This calendar of saints is drawn from several denominations, sects, and traditions. Although it will no longer be updated daily, the index on the right will guide visitors to a saint celebrated on any day they choose. Additional saints will be added as they present themselves to Major.

Wednesday, May 16, 2012

May 16 -- Feast of Saint John Nepomuck

Bohemian is a word that can trigger too many associations to have any real meaning anymore.  Nineteenth century artists might have been bohemian, but twenty-first century hipsters are too.  I suppose you could find common traits in the two groups, but I suspect that the divergences are larger than the overlap.  Queen's "Bohemian Rhapsody" and the American elite's Bohemian Grove have little to do with either, but then again, Ben & Jerry's ice cream has even less to do with bohemian, except that Claude Monet used to serve banana ice cream at the end of every Christmas dinner. 

John at the BoGro in California
Saint John Nepomuk was Bohemian.  Not in the sense that he was a carefree vagabond and artist, nor in the sense that he pretended to worship a concrete owl that sounds like Walter Cronkite... oh, scratch that.  Well, sort of.  The Bohemian Grove is a summer camp for the rich and powerful, where titans of commerce and government engage in pagan rituals for the fun of it -- or even because they sold their souls to the Devil.  As it turns out, members consider St. John Nepomuk to be their patron saint.  There's even a statue of him in the Grove, down by the lake. But I don't think John would have cremated a human-shaped effigy of Care at the feet of a forty-foot idol.

John was Bohemian in the sense that he lived and died in the western part of what's presently the Czech Republic, a kingdom called Bohemia.  His story is split into two parts -- the stuff that can be best attested by the documentary evidence from his own time and the stuff that has been written some time after his death.  I don't automatically dismiss the latter, however, as the politics of the day might have discouraged anyone from telling the whole truth about recent martyrs.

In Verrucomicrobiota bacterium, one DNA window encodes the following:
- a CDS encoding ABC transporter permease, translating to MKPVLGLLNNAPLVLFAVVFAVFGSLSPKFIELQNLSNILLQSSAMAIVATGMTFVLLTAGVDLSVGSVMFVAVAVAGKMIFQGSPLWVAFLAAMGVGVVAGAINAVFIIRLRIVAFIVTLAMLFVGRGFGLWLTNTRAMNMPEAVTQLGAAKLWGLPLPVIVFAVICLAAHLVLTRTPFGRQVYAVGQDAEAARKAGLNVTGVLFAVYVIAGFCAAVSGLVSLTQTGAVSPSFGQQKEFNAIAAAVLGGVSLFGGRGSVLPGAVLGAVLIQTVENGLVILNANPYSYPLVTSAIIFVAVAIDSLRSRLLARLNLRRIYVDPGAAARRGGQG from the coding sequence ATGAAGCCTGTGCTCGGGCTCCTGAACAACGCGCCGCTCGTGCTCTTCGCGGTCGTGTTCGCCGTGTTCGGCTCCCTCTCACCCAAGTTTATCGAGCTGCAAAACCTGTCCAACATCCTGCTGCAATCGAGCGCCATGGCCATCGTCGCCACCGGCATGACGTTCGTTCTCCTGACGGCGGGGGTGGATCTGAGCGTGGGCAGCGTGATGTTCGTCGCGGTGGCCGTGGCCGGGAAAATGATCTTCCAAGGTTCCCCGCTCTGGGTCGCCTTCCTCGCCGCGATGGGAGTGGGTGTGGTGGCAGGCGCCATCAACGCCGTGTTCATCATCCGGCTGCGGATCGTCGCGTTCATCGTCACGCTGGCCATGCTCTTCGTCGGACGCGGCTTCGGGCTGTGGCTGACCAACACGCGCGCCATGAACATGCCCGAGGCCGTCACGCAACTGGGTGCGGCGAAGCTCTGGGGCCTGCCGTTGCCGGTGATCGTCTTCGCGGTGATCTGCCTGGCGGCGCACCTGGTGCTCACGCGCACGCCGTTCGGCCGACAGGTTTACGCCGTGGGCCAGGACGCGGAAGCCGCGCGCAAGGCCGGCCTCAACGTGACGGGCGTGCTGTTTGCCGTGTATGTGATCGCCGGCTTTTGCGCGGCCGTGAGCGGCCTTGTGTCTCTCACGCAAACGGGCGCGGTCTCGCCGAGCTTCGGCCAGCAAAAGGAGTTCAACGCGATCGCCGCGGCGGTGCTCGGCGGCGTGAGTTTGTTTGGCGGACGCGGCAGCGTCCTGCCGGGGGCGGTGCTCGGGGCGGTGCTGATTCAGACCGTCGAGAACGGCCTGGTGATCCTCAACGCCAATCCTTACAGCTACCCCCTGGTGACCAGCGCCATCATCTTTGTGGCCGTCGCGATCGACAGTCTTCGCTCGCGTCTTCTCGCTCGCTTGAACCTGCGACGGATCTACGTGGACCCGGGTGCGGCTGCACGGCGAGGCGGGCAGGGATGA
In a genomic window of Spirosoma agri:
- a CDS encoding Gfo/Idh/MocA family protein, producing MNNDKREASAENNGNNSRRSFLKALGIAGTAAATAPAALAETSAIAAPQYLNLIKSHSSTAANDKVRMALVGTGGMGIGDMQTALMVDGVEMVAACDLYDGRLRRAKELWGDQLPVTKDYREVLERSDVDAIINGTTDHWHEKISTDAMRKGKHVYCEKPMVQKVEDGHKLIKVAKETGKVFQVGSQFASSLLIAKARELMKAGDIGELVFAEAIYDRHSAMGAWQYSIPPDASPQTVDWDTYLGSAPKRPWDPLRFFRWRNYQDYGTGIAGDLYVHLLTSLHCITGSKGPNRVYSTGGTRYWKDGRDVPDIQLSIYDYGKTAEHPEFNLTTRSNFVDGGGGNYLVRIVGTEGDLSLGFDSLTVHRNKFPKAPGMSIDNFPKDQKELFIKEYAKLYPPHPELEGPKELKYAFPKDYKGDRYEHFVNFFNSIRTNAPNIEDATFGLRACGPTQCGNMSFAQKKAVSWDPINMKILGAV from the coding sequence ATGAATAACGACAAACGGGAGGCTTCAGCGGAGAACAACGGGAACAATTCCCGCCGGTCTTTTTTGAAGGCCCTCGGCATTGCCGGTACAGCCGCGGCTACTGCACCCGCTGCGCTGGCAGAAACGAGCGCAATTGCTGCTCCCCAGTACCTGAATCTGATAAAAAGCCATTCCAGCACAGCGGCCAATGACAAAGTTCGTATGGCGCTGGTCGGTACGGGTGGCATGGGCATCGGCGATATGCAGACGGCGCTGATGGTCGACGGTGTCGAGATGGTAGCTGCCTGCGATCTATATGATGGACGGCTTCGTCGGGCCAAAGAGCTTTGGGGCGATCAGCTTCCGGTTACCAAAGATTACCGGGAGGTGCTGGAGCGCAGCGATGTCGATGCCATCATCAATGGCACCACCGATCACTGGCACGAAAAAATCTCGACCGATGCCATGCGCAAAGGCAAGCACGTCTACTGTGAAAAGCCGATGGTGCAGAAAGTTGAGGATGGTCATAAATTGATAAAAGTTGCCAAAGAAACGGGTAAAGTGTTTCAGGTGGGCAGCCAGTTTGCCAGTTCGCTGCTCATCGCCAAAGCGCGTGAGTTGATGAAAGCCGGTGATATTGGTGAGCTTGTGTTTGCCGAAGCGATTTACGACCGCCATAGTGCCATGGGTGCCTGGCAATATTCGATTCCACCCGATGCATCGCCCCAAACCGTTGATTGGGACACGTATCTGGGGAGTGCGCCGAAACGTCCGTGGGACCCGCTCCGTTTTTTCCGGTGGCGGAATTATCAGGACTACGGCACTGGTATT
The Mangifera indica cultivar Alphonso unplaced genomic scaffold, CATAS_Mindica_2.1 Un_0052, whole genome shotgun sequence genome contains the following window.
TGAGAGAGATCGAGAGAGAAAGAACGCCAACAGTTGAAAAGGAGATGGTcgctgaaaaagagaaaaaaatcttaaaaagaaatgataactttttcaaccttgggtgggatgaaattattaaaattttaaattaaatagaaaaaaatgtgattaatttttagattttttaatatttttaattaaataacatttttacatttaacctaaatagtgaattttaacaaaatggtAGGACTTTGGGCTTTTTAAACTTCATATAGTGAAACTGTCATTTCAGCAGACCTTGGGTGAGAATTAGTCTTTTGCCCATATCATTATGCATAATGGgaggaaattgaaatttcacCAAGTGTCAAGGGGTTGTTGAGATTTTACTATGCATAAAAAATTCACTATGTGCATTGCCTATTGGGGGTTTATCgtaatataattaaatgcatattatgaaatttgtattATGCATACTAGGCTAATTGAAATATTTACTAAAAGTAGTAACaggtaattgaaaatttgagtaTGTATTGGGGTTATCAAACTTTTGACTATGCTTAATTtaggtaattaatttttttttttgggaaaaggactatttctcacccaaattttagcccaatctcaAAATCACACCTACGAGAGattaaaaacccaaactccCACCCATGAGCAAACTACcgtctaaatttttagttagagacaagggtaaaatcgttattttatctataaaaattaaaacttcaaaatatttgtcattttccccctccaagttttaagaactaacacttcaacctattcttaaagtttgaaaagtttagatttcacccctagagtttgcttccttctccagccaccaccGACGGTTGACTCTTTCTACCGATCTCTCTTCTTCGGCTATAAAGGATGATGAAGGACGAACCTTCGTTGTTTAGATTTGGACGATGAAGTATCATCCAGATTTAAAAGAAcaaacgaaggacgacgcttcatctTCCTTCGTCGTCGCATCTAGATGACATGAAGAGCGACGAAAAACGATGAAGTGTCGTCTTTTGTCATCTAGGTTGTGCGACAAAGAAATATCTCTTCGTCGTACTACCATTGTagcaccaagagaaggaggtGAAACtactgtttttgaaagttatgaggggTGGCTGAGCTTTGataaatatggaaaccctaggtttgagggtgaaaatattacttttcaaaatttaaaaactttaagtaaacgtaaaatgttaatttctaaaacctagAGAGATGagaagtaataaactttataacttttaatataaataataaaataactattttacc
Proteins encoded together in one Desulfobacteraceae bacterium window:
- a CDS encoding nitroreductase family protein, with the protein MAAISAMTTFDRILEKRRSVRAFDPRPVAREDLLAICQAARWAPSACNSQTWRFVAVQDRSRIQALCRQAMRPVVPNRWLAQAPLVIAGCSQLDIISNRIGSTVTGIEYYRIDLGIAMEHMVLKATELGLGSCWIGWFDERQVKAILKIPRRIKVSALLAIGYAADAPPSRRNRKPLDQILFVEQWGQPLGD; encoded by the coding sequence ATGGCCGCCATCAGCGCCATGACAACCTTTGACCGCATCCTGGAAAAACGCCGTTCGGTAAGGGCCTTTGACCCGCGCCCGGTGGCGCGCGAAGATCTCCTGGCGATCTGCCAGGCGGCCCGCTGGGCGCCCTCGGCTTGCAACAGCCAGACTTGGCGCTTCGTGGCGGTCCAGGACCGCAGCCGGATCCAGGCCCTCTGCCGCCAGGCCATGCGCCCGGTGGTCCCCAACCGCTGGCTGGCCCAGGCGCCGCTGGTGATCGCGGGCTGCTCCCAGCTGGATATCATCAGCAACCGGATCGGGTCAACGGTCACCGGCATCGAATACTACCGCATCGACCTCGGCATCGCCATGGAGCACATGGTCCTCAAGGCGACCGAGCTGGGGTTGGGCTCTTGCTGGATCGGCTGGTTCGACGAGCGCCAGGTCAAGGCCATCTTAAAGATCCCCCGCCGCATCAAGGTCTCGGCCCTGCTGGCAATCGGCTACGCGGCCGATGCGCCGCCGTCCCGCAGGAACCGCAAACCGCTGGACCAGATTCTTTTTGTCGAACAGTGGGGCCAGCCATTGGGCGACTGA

It is clear that John (Jan Velflin z Pomuku) was a well-educated fourteenth century priest rising through through the ecclesiastical ranks.  In 1393, he was appointed Vicar-General for the Archbishop of Prague, but this placed him in direct conflict with King Wenceslas IV (aka Bad King Wenceslas).   The Crown and the Mitre had been arguing about the appointment of a Benedictine abbot, whose rich lands would be a valuable asset in any future power struggles.  John confirmed the abbot who had been elected by the monks, in spite of his unacceptability to the King.

Later versions also say that John was the Confessor of Queen Sophia.  Wenceslas, fearing that his wife was conspiring against him, demanded to know her confession.  John refused to divulge anything, which was the immediate cause of his brutal murder.  If true, he was the first martyr of the Seal of the Confessional.

The tomb that holds the tongue that John once held. 
It is pretty well attested that he was racked and burned before they dumped him in the Vltava River, where he drowned.  I'm not sure I believe that Wenceslas himself held the torch that burned John's sides, as at least one version of the story claims.   The body was fished out of the river; his sainthood was locally recognized upon martyrdom.  Today, the relics are in the tomb pictured here, located in the St. Vitus Cathedral, Prague.  I guess his tongue, having been held through the torture, was an especially blessed relic -- it seems to have been preserved in his skull while all the other flesh fell to dust.

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